Rewriting the Process
Rewriting the Process

Rewriting the Process

Do you analyse or do you keep trusting the process? I’m spending my career trying to work out if it’s possible to do both at the same time. But when you’re in the process of rewriting the process that line between analysis and trust is an impossibility of jagged blurriness. The edges catch you even when you’re not looking properly. Do you trust blindly when you’ve only just opened your eyes? I’ve probably lost you already. I don’t know if it’s like this for everyone.

People – me included – say trust the process so often for a reason. It encompasses more than any of us probably are willing to understand, but it enables the exhaustion of the last paragraph to give way to something that more closely resembles enjoyment. It lets intuition and preparation lead you down the right path. But can you trust something without first understanding it? Where does that start and end in a sport that requires you to quite often do the opposite of what your instincts tell you?

I’m irreversibly addicted to all of it. And eternally grateful to the people who make me remember that and stop me getting lost inside my own head and all these words. But that doesn’t mean it’s pretty all the time. Because you know the part of the process that no one says out loud? That doesn’t make it into the cliches or the instagram quotes? It’s a massive brick wall that you slam into just when the addiction is something that excites you again and it’s called reality.

Reality doesn’t give a f*** about waiting for your process. It doesn’t wait for you to figure out which pieces you want to see more clearly and which pieces are still part of the wrong puzzle. Reality plays at its own pace, and sometimes that means it has lapped you before you’ve had time to check your mirrors and work out if your seat is uncomfortable because it’s new or because it’s just not quite right. Reality doesn’t hold your hand and tell you it’s getting better. Reality throws your ball on the downslope of the back bunker and leaves you helplessly wondering which part of the rough might be thick enough to stop your next shot from rolling into the water. Reality gives you a different version of pain and the only thing it leaves in your hands is whether you decide to call it progress.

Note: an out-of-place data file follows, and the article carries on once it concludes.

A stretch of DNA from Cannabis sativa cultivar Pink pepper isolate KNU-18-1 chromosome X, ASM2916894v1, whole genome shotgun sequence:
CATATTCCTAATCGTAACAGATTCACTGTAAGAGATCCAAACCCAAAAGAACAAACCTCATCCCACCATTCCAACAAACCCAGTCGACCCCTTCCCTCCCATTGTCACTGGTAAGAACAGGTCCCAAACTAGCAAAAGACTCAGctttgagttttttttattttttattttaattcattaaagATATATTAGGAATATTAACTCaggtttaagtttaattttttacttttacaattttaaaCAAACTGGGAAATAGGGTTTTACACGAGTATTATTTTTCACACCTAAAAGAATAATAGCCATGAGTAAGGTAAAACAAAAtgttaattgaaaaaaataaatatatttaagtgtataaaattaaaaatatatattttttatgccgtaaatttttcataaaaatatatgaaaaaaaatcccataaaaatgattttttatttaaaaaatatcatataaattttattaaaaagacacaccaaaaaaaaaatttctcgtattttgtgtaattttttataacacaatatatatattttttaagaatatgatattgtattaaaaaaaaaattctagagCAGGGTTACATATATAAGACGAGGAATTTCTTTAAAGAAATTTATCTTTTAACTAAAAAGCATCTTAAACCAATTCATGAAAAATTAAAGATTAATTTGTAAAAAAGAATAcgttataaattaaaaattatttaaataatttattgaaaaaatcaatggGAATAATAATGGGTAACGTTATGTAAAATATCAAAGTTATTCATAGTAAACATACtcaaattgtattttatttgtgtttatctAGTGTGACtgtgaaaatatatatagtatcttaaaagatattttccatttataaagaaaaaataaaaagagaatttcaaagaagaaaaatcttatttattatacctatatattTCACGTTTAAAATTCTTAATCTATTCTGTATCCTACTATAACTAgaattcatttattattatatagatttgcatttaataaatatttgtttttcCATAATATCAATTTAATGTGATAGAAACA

I am.

2 Comments

  1. Virgil Mincy

    I think I get it. Dare I paraphrase and conclude: reality is the number on the board…be it red or black and process is the motion and steps that colored it so? Einstein’s misquote sometimes makes sense: “Insanity is doing the same thing over and over and expecting different results.” Harsh? Tell him. (Whoever said it first) For me, the most important word you used is “enjoyment.” As long as you find it more than not, trust your process. But, when/if the scale tips? Life is too short to spend a day not enjoying the process…and the results. Keep your searchlight brightly lit.

  2. Peter Courtenay

    Keep on analysing your game Meg and build your process around that. There will be a direct correlation between your scores and your trackman numbers. You’ll know what parts need improving. Get yourself a steady base, build around that and play to your strengths at every opportunity!

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